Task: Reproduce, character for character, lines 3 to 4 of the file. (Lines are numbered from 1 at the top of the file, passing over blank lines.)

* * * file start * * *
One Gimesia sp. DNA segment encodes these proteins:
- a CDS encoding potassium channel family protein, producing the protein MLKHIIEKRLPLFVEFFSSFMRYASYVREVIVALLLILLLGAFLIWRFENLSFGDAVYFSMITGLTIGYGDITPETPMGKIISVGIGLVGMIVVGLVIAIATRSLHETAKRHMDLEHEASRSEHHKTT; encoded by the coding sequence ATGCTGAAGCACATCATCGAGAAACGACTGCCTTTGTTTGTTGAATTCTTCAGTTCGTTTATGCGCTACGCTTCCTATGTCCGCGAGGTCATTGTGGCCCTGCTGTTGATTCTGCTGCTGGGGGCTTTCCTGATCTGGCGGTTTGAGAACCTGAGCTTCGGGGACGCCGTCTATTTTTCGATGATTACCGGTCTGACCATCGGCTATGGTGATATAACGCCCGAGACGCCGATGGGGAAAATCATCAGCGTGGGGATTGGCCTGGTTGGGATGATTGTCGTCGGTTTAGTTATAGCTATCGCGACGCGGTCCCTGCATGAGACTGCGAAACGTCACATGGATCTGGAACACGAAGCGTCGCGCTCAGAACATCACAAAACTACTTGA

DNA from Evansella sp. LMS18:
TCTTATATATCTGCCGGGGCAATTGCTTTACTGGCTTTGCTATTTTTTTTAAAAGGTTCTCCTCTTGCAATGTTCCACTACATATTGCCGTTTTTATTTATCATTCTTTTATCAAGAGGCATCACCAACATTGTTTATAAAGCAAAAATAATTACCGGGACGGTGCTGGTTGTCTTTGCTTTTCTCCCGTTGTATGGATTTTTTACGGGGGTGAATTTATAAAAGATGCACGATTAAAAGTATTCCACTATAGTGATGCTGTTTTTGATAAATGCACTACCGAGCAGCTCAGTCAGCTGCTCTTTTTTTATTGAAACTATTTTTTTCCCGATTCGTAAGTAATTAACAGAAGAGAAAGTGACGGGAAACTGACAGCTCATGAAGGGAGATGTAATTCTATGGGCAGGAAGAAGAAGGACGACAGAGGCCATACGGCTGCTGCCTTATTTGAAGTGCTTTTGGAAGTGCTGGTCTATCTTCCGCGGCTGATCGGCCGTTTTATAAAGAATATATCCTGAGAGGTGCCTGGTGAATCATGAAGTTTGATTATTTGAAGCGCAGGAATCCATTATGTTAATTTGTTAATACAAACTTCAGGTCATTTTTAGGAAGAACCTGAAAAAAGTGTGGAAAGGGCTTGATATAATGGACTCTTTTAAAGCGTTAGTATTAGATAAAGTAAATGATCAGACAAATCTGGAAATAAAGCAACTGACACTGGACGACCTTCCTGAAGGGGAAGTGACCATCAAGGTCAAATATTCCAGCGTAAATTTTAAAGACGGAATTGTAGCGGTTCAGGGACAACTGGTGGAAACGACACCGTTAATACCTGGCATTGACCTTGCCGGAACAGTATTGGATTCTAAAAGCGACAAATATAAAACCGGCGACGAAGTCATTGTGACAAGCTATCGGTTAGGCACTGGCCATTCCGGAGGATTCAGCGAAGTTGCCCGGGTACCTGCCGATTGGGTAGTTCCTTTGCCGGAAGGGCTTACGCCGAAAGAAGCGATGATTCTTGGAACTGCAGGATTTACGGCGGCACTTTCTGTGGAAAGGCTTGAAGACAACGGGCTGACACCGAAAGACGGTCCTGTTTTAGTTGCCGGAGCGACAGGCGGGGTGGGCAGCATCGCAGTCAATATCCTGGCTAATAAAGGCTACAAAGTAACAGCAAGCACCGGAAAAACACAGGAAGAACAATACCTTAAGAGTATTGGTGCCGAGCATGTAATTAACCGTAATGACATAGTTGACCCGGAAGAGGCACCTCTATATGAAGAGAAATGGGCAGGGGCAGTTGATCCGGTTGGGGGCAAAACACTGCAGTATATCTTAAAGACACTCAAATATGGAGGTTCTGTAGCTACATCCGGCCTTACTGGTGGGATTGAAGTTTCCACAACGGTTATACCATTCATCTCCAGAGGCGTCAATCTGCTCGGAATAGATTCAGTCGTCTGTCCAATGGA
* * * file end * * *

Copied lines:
DNA from Evansella sp. LMS18:
TCTTATATATCTGCCGGGGCAATTGCTTTACTGGCTTTGCTATTTTTTTTAAAAGGTTCTCCTCTTGCAATGTTCCACTACATATTGCCGTTTTTATTTATCATTCTTTTATCAAGAGGCATCACCAACATTGTTTATAAAGCAAAAATAATTACCGGGACGGTGCTGGTTGTCTTTGCTTTTCTCCCGTTGTATGGATTTTTTACGGGGGTGAATTTATAAAAGATGCACGATTAAAAGTATTCCACTATAGTGATGCTGTTTTTGATAAATGCACTACCGAGCAGCTCAGTCAGCTGCTCTTTTTTTATTGAAACTATTTTTTTCCCGATTCGTAAGTAATTAACAGAAGAGAAAGTGACGGGAAACTGACAGCTCATGAAGGGAGATGTAATTCTATGGGCAGGAAGAAGAAGGACGACAGAGGCCATACGGCTGCTGCCTTATTTGAAGTGCTTTTGGAAGTGCTGGTCTATCTTCCGCGGCTGATCGGCCGTTTTATAAAGAATATATCCTGAGAGGTGCCTGGTGAATCATGAAGTTTGATTATTTGAAGCGCAGGAATCCATTATGTTAATTTGTTAATACAAACTTCAGGTCATTTTTAGGAAGAACCTGAAAAAAGTGTGGAAAGGGCTTGATATAATGGACTCTTTTAAAGCGTTAGTATTAGATAAAGTAAATGATCAGACAAATCTGGAAATAAAGCAACTGACACTGGACGACCTTCCTGAAGGGGAAGTGACCATCAAGGTCAAATATTCCAGCGTAAATTTTAAAGACGGAATTGTAGCGGTTCAGGGACAACTGGTGGAAACGACACCGTTAATACCTGGCATTGACCTTGCCGGAACAGTATTGGATTCTAAAAGCGACAAATATAAAACCGGCGACGAAGTCATTGTGACAAGCTATCGGTTAGGCACTGGCCATTCCGGAGGATTCAGCGAAGTTGCCCGGGTACCTGCCGATTGGGTAGTTCCTTTGCCGGAAGGGCTTACGCCGAAAGAAGCGATGATTCTTGGAACTGCAGGATTTACGGCGGCACTTTCTGTGGAAAGGCTTGAAGACAACGGGCTGACACCGAAAGACGGTCCTGTTTTAGTTGCCGGAGCGACAGGCGGGGTGGGCAGCATCGCAGTCAATATCCTGGCTAATAAAGGCTACAAAGTAACAGCAAGCACCGGAAAAACACAGGAAGAACAATACCTTAAGAGTATTGGTGCCGAGCATGTAATTAACCGTAATGACATAGTTGACCCGGAAGAGGCACCTCTATATGAAGAGAAATGGGCAGGGGCAGTTGATCCGGTTGGGGGCAAAACACTGCAGTATATCTTAAAGACACTCAAATATGGAGGTTCTGTAGCTACATCCGGCCTTACTGGTGGGATTGAAGTTTCCACAACGGTTATACCATTCATCTCCAGAGGCGTCAATCTGCTCGGAATAGATTCAGTCGTCTGTCCAATGGA